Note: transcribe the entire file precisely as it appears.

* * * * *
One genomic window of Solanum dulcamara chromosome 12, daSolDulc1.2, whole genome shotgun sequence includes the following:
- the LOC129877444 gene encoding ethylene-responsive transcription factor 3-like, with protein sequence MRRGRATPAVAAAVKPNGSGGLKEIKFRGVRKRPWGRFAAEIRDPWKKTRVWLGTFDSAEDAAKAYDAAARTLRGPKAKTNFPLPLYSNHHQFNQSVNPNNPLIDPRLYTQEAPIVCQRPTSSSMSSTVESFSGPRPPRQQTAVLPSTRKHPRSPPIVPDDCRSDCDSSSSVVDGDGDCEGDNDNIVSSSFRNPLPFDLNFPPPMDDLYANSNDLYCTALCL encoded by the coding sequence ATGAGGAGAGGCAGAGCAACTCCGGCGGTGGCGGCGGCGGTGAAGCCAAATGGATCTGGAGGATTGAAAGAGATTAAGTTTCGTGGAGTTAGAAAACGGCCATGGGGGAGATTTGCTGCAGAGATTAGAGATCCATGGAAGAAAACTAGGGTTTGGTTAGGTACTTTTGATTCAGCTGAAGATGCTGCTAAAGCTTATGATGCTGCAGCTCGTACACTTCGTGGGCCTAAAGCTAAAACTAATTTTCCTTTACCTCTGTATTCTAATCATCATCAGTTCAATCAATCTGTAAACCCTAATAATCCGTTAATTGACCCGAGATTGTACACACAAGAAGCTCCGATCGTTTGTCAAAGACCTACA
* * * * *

One genomic window of Solanum dulcamara chromosome 12, daSolDulc1.2, whole genome shotgun sequence includes the following:
- the LOC129877444 gene encoding ethylene-responsive transcription factor 3-like, with protein sequence MRRGRATPAVAAAVKPNGSGGLKEIKFRGVRKRPWGRFAAEIRDPWKKTRVWLGTFDSAEDAAKAYDAAARTLRGPKAKTNFPLPLYSNHHQFNQSVNPNNPLIDPRLYTQEAPIVCQRPTSSSMSSTVESFSGPRPPRQQTAVLPSTRKHPRSPPIVPDDCRSDCDSSSSVVDGDGDCEGDNDNIVSSSFRNPLPFDLNFPPPMDDLYANSNDLYCTALCL encoded by the coding sequence ATGAGGAGAGGCAGAGCAACTCCGGCGGTGGCGGCGGCGGTGAAGCCAAATGGATCTGGAGGATTGAAAGAGATTAAGTTTCGTGGAGTTAGAAAACGGCCATGGGGGAGATTTGCTGCAGAGATTAGAGATCCATGGAAGAAAACTAGGGTTTGGTTAGGTACTTTTGATTCAGCTGAAGATGCTGCTAAAGCTTATGATGCTGCAGCTCGTACACTTCGTGGGCCTAAAGCTAAAACTAATTTTCCTTTACCTCTGTATTCTAATCATCATCAGTTCAATCAATCTGTAAACCCTAATAATCCGTTAATTGACCCGAGATTGTACACACAAGAAGCTCCGATCGTTTGTCAAAGACCTACA